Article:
Regina Beidler owns and runs Beidler Family Farm in Randolph, VT with her husband Brent. She is the co-chair of the Production and Processing Working Group, and is also one of two Vermont representatives to Organic Valley. Her small organic dairy farm is a stone’s throw away from Vermont Technical College, and lies within a pocket of small dairy production in the state. Beidler stressed the importance of communication and cross-group collaboration, which is strengthened by having multiple working groups in the network. Within the Production and Processing Working Group alone, there are representatives from dairy, higher education, sustainability, and agriculture-related products, such as ice cream manufacturers and cheese-makers. Just as the members of the working group are diverse and cross-sectoral, so are the group’s related Farm to Plate goals, which range from increasing local food production to coordinating business planning and technical assistance throughout Vermont’s food system. The outcome of this communication and cross-group collaboration, says Beidler, is an increase in productivity and effectiveness. Shared ownership for these projects and goals leads to alignment and accountability among all of the network members.
Within the Consumer Education and Marketing Working Group, which focuses on strategies to engage consumers with local foods, the Agritourism Task Force strives to advance the culinary and agricultural tourism industry and communicate Vermont’s agricultural story. Nonprofits within the Farm to Plate Network have organized events such as Open Farm Week, where visitors can get a “behind-the-scenes” look into how farms operate around the state. Other members, such as Green Mountain Girls Farm in Northfield, VT, combine the concept of tourism with farming year-round. Run by Mari Omland and Laura Olsen, Green Mountain Girls operates under the motto “Eat, stay, farm,” and offers farm stays, has a space that can be rented out for small retreats and events, and also has an “omnivore’s farm share” that includes produce and animal products that have been raised on the farm.
Fat Toad Farm is an example of a more consumer-facing piece of Vermont’s food system that produces a well-marketed niche product: goat’s milk caramel. In a small building over the hill from their road-side store sits the production facility for Fat Toad; imagine pristine copper pots and jar after jar of caramel stacked high in flavors that range from Vermont maple to spicy dark chocolate. The milk comes from a short drive away at Ayers Brook Goat Dairy. Seeing the successes Fat Toad has had with goat-related network collaboration and learning, Vermont Creamery and Evergreen Conservation Partners are using Ayers Brook as a model to further catalyze the growth of the goat dairy industry in Vermont.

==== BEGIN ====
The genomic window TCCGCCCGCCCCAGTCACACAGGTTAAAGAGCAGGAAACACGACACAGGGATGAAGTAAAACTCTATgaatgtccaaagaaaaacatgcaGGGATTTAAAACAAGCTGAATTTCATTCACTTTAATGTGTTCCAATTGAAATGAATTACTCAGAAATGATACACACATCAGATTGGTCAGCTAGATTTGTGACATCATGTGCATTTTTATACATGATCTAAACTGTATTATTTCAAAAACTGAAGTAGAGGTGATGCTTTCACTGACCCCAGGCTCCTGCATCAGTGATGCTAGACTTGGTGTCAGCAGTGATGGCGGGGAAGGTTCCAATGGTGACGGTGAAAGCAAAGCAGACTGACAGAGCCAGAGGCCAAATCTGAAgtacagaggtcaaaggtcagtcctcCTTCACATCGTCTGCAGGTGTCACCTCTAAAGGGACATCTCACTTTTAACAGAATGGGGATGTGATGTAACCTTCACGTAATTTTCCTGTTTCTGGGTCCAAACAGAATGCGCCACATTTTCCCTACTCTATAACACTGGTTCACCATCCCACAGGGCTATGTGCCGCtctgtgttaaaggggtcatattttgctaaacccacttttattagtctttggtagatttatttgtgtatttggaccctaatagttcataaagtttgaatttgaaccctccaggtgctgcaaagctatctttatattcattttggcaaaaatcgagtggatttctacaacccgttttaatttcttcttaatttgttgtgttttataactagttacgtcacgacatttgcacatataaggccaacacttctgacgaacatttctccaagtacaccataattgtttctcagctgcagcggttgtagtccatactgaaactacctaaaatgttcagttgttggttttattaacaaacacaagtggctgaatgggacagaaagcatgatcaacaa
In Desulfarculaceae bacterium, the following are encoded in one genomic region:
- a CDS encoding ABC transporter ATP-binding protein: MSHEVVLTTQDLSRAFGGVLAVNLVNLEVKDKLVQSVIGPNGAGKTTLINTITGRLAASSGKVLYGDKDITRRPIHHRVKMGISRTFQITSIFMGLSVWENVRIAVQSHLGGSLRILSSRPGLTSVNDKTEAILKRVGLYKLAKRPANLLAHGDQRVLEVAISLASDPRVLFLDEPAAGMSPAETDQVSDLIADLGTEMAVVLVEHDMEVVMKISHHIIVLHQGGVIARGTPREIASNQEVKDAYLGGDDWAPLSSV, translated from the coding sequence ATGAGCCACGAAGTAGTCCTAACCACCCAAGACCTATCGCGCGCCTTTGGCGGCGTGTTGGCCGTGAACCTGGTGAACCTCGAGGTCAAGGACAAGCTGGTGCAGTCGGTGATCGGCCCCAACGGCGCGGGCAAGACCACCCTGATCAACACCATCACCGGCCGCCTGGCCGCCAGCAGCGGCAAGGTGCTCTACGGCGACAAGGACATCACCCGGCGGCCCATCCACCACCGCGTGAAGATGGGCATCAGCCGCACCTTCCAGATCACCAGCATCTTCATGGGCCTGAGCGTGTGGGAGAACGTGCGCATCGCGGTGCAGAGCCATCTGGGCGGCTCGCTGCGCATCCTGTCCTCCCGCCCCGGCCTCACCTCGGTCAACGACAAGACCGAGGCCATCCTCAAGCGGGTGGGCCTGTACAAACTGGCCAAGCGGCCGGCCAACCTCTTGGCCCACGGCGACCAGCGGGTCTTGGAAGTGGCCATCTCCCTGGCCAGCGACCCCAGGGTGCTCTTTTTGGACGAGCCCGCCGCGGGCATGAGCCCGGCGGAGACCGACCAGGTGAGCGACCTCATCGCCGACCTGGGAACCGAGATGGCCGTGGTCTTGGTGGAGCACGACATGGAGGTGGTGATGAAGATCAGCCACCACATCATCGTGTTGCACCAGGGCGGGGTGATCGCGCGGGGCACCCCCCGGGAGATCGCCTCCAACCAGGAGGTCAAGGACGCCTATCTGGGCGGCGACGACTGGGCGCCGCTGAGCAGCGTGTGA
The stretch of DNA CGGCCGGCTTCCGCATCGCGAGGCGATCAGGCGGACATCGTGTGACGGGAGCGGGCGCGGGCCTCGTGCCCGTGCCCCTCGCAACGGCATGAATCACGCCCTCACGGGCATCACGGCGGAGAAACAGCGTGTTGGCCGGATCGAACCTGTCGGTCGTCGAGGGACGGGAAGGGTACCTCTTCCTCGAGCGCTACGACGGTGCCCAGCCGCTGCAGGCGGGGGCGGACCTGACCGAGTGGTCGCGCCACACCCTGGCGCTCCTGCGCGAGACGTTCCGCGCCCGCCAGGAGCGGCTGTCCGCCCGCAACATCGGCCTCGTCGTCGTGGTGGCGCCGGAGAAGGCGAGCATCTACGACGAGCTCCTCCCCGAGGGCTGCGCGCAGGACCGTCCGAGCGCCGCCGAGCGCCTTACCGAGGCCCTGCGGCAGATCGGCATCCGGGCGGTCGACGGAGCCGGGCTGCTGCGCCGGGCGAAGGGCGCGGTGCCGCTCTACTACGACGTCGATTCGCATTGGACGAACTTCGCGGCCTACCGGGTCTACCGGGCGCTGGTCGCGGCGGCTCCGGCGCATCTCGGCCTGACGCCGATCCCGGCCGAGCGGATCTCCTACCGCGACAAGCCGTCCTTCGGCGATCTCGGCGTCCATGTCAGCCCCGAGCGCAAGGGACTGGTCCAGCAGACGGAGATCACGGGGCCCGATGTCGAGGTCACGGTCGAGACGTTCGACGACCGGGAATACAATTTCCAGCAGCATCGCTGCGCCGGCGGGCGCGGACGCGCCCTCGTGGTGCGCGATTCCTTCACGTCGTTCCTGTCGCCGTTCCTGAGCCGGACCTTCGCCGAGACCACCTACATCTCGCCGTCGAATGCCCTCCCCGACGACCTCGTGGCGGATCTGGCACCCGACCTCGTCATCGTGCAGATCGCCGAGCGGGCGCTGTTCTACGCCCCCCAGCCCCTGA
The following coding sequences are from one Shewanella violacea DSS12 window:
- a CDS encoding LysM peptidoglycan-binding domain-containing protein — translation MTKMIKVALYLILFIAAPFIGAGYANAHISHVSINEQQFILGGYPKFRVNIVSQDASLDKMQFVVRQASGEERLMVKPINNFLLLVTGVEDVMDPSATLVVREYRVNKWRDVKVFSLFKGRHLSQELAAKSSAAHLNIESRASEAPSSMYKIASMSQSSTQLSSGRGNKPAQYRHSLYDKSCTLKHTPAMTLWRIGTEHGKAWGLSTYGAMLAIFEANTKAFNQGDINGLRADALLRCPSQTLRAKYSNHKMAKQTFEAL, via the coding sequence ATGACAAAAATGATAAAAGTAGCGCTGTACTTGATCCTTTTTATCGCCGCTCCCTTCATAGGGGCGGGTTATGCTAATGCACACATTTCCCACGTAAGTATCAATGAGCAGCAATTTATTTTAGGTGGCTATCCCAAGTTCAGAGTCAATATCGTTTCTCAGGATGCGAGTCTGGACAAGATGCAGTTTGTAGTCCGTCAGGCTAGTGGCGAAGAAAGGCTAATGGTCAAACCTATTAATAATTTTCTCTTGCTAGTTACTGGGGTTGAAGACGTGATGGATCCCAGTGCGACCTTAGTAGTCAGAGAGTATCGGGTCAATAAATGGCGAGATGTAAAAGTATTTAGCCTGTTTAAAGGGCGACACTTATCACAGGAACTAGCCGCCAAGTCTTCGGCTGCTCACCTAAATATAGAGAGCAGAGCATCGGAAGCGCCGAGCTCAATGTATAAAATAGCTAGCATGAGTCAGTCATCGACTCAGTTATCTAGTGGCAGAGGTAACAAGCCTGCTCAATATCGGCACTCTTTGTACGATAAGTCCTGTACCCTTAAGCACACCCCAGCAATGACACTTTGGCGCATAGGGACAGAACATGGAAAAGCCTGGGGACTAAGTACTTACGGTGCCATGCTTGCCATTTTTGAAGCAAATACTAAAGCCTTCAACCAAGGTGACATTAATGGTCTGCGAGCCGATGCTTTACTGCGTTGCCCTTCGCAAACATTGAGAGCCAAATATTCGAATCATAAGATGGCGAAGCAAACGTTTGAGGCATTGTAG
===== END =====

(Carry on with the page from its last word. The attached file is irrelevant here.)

Another consumer-facing example of the state’s food system is Kismet, a farm to table restaurant in Montpelier, VT, which serves customers a wide variety of dishes that are constantly changing to reflect the season and harvest. Run by executive chef Crystal Maderia, Kismet opened in 2006 and features a weekly menu planned around seasonal produce – some of which is grown in the restaurant’s own garden. Beyond a dedication to using local and seasonal products in the kitchen, Madeira is dedicated to educating her community about food systems; she regularly teaches in area high schools and offers a variety of internships and work experiences to area youth.
The Vermont Farm to Plate Strategic Plan has been called the most comprehensive food plan in the United States, and has achieved tremendous results in the past five years. Between 2009 and 2015, more than six thousand new food system jobs were added in Vermont. The net value of food manufacturing in the state now totals around $1 billion, up 58% from 2004. Total food system gross sales are up 32% from 2007, currently around $10 billion. And local food consumption by Vermonters has risen from 5% in 2010 ($100 million annually) to 6.9% in 2014 ($189 million annually). Campbell credits the concept of shared leadership, trust and relationship building and enhanced collaboration for the growth they’ve seen in the Vermont food system. By convening people and starting conversations, the state of Vermont has more unity and innovation than ever, and now stands as a powerful example of how, with the right framework, food system change is achievable.